Eco Books - environmental books online
Contact Us
Our Bestselling Books

Books on:

Animal Rights
Black History
Clean Energy
Eco Design
Eco History
Food and Nutrition
Genetic Engineering
Green Cities
Green Politics
Local Economics
Natural Building
Peace and Nonviolence
Simple Living
Trees and Forests

The Ecological City

Preserving and Restoring Urban Biodiversity

by Rutherford H. Platt, Rowan A. Rowntree and Pamela C. Muick (editors)

290 pages, paperback, University of Massachusetts Press, 1994

The essays in The Ecological City propose new ways of preserving and restoring the balance between the natural and the built environment in urban communities.

Praise for The Ecological City

"This collection approaches the idea of 'sustainability' from a number of different, equally viable points of view and contains thought-provoking concepts that are illustrated or supported by data and specific examples. The work would be useful to regional planners, local conservation commissions, ecologists who become involved in urban problems and academics." C. John Burk, Smith College

Quotes from The Ecological City

"An example of regeneration in a city is available from Yokahama, Japan. This great industrial city (population 3,200,000) has space for only relatively small parks, so, as in other parts of Japan, landscaping for open space experience has an intensity unique to the culture. This design attribute has been raised to a new level in Honmoku Citizens Public Park in Yokahama, where a simple drainway and elongate concrete detention pond for handling surface water are being converted to a functioning ecosystem, a "dragonfly pond." Japan has unusual diversity in its dragonfly fauna, and these species have special significance for its culture and traditions. Restoration of dragonfly breeding habitat was selected as a theme for regenerating the water detention pond for the following reasons: There are several legally protected, uncommon species (such as Luciola cruciata) that are now rarely seen, and that might be propagated in a managed habitat. The dragonfly traditionally is viewed as symbolizing the spiritual climate of Japan and therefor represents an intergenerational topic of conversation and admiration. And finally, the habitat of the dragonfly is the emergent and submerged plant life and sediment of a diverse biological system that is potentially compatible with the city."--Orie L. Loucks, Sustainability in Urban Ecosystems: Beyond an Object of Study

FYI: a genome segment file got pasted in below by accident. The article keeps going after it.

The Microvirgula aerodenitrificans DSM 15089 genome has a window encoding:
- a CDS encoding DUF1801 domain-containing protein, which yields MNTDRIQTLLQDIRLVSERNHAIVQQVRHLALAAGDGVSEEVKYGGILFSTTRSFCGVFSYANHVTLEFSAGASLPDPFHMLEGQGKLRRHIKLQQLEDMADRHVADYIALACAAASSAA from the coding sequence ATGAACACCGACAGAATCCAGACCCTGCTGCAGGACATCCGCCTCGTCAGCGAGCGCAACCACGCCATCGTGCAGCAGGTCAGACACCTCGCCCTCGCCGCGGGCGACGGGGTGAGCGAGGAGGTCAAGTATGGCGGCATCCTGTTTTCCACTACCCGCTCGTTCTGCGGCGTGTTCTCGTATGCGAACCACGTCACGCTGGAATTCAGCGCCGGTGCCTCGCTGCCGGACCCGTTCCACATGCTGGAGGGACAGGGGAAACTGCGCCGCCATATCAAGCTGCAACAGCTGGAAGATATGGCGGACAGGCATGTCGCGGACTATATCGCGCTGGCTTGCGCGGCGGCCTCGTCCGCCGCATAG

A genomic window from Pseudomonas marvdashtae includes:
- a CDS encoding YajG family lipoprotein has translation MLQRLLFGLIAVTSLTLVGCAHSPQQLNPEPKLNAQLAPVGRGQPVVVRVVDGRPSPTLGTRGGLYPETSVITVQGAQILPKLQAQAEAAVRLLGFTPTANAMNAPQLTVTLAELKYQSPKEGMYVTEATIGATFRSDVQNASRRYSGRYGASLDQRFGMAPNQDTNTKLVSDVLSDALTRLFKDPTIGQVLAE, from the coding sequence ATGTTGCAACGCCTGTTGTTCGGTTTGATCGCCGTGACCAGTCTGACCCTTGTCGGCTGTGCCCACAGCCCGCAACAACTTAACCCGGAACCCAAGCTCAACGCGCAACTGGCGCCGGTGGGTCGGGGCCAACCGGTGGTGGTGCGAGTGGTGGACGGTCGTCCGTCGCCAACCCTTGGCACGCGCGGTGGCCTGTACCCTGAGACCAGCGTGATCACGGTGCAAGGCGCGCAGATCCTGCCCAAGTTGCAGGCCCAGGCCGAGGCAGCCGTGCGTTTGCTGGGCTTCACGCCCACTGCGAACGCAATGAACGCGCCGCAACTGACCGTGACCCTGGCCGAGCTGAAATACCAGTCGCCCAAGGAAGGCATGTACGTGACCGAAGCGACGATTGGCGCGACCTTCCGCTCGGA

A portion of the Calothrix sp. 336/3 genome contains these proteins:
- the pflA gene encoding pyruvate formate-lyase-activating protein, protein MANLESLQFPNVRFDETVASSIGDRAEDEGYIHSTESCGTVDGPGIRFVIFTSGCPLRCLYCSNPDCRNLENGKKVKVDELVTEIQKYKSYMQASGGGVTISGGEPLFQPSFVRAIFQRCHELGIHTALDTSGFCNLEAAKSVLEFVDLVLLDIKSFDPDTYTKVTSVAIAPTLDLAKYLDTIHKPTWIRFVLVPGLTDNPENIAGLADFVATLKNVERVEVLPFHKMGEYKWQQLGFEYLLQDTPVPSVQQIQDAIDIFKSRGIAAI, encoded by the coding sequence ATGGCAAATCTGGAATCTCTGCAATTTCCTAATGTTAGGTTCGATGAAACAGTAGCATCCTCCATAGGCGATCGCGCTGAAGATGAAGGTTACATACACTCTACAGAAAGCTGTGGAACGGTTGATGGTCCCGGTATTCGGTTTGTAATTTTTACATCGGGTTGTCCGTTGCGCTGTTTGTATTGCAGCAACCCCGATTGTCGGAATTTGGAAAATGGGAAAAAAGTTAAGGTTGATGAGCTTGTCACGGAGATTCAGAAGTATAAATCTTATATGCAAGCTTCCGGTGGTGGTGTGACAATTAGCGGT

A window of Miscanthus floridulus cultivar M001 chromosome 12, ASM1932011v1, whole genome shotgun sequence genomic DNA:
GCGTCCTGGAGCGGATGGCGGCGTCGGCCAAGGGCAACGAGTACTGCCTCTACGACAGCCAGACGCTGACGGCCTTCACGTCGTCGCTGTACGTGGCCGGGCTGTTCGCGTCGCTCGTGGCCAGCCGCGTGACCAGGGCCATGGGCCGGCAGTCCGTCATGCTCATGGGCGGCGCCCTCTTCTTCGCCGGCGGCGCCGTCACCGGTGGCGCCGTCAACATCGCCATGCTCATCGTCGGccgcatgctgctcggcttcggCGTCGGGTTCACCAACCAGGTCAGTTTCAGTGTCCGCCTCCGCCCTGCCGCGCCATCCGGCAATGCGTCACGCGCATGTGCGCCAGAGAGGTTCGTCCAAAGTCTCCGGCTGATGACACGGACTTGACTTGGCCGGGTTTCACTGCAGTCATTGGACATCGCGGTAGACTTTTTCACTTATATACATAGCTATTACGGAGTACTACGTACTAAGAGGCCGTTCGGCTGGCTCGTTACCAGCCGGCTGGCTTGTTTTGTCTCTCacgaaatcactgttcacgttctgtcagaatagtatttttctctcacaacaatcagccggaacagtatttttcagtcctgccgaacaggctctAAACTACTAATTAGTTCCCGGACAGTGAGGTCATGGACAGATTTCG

"Trees and forests play a significant role in the urban environment and have many important meanings to urban residents. However, we find that the effort of many urban forestry programs to expand or sustain trees and forests is justified in terms of a few fairly simple dimensions of their significance to urbanites, such as beauty, shade, cooling, or their contribution to global gas balances. Programs based on this narrow spectrum of benefits may not fully meet the needs of urbanites or gain their support. We recommend a broader perspective, one that takes into consideration the deep psychological ties between people and urban trees and forests. . . . Our research has revealed some very profound emotional ties between people and forests. An example is the following description of an experience at the Morton Arboretum (Chenoweth and Gobster 1990):